There are some places left on earth that seem undisturbed by "the other" world. Places that seem totally pure, devoid of the ugliness of polution and cruelty of man. The North Norwegian Helgeland coast is to me all this.
I know ofcourse that everything is connected and mutually affected, and that these thoughts constitute a mild form of self-betrayal. Still - the feeling of being able to escape it all, if just for a while, is so nourishing.
My daughter asks me about once a week what my favourite animal is, and my answer is always the same; wolfes. Ofcourse orcas are equally fascinating, but they live in the oceans and that doesn´t count here. To me wolfes are the epitomy of the deep mysterious wild.
Recently Mose (Moss) and Blues became part of our family. The Siberian Husky is, together with the Alaska Malamute, the canine that is most closely linked to, and resembles its ancestor - the wolf. They too howl towards the moon, hunt in packs, establish hierarchies and thrive in the harshest of conditions. And though Mose and Blues are domesticated and adapted to a modern life I like to think that they, just as Buck did in Jack Londons "The call of the wild", have inner visions of roaming with their forfathers across an unspoiled northern hemisphere.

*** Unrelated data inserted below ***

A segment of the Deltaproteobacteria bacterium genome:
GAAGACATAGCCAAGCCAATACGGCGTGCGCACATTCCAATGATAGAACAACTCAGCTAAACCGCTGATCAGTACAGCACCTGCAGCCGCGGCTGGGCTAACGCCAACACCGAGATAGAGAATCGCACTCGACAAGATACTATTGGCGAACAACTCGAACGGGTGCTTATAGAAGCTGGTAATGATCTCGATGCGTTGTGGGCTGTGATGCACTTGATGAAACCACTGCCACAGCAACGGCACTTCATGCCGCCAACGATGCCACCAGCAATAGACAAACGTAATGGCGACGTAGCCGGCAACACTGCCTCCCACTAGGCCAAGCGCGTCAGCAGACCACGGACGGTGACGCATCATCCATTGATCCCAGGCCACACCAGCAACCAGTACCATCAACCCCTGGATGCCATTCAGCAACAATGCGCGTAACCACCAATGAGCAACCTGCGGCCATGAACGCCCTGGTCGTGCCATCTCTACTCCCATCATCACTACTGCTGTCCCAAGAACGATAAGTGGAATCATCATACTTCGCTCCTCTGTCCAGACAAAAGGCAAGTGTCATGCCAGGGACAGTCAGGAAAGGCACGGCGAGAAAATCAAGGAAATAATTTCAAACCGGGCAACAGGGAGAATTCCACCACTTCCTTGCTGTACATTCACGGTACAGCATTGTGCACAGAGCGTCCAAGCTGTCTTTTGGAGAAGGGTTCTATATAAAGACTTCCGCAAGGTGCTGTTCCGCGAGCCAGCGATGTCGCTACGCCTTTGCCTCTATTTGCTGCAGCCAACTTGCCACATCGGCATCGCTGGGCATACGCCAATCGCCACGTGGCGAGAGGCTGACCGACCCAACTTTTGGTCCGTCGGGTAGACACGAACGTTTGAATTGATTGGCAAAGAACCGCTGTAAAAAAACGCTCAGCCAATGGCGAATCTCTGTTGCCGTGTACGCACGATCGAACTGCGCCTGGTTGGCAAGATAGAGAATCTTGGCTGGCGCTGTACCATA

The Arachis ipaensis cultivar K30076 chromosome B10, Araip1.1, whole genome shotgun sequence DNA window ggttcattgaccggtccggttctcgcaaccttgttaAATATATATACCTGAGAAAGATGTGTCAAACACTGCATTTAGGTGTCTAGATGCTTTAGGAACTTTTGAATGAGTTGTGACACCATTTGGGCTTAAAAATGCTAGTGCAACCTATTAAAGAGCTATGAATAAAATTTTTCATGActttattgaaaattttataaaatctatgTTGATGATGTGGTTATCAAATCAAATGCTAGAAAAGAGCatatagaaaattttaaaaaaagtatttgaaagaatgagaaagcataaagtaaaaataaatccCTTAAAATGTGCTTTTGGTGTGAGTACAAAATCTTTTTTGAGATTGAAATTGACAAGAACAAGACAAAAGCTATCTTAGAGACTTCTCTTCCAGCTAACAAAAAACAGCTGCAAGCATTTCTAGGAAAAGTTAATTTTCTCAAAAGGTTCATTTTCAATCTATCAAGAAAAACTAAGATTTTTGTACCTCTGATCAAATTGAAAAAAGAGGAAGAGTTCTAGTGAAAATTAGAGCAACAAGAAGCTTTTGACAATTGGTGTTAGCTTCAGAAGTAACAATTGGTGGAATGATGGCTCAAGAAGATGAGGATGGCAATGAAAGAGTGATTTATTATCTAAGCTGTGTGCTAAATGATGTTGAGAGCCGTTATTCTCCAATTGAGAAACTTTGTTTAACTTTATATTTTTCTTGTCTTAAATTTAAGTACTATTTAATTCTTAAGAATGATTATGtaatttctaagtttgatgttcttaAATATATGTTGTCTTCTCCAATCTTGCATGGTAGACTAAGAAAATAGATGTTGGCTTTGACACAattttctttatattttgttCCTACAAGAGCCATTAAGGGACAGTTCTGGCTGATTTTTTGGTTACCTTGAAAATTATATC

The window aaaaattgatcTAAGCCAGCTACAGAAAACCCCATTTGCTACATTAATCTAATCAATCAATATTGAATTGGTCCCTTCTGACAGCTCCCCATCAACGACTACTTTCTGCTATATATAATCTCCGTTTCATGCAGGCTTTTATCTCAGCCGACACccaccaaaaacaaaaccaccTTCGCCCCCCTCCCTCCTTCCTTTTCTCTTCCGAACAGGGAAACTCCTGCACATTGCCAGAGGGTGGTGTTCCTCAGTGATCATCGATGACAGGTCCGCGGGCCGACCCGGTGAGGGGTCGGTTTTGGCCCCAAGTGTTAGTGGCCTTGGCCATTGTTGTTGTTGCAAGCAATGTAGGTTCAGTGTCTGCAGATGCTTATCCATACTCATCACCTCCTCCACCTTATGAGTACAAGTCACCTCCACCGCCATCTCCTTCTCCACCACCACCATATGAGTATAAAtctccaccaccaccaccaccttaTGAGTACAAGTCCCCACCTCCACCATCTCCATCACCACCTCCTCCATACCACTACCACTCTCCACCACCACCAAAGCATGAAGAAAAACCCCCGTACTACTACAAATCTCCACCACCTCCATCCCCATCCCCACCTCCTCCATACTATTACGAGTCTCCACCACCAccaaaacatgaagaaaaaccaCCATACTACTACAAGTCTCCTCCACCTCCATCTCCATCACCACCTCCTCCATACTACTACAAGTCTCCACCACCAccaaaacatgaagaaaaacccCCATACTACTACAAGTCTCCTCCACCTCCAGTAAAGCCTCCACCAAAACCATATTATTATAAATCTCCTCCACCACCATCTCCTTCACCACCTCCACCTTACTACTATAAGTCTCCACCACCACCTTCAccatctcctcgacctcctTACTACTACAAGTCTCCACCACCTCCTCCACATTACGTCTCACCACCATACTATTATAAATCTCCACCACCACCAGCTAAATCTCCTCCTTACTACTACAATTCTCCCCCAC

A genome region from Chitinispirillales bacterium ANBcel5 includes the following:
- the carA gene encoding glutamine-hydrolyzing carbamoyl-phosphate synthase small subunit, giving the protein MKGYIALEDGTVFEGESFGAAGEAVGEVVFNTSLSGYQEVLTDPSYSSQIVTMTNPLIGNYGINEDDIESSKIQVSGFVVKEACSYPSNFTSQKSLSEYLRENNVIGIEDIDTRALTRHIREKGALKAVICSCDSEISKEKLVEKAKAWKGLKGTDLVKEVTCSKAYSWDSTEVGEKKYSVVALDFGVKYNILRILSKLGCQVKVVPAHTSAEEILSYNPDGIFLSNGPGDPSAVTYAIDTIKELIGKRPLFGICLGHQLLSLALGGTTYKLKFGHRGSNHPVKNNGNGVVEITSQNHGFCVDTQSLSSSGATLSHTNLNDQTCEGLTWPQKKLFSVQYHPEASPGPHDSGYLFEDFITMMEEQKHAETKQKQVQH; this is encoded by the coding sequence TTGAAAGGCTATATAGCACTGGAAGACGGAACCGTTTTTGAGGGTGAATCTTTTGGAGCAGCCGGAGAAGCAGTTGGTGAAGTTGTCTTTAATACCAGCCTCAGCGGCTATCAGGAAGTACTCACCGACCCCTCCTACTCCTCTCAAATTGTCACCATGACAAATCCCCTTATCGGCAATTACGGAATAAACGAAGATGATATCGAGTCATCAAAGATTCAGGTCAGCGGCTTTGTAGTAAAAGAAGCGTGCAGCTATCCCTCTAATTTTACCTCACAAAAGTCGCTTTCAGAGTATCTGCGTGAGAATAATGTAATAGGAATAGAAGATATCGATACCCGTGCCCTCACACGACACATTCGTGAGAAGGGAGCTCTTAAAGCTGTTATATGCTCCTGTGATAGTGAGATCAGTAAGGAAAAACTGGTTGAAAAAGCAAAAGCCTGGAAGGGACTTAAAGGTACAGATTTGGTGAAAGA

Returning from some days in the wild, completely off the grid, I cannot help noticing how rejuvinated I feel. Paradoxical perhaps, because traveling these parts in february does, to be fair, come with some degree of hardships. And still - away from the safe walls of home, the softness of chairs and pillows, the warmth of bathrooms and the luxury of well-equipped kitchens - batteries recharge and energy restores (!). Navigating white-out conditions, assessing avalanche hazards, making progress in deep snow or simply trying to keep dry, warm and hydrated is to me less fatiguing, or at least fatiguing i different way, than a day spent in front of my computer.
The theories to why this is so are plentyful and thorough. I won´t get into them here other than to remind myself and others that we should not so often shy away from some challenging outdoor experiences. They may very well give more in return than what they demand from us.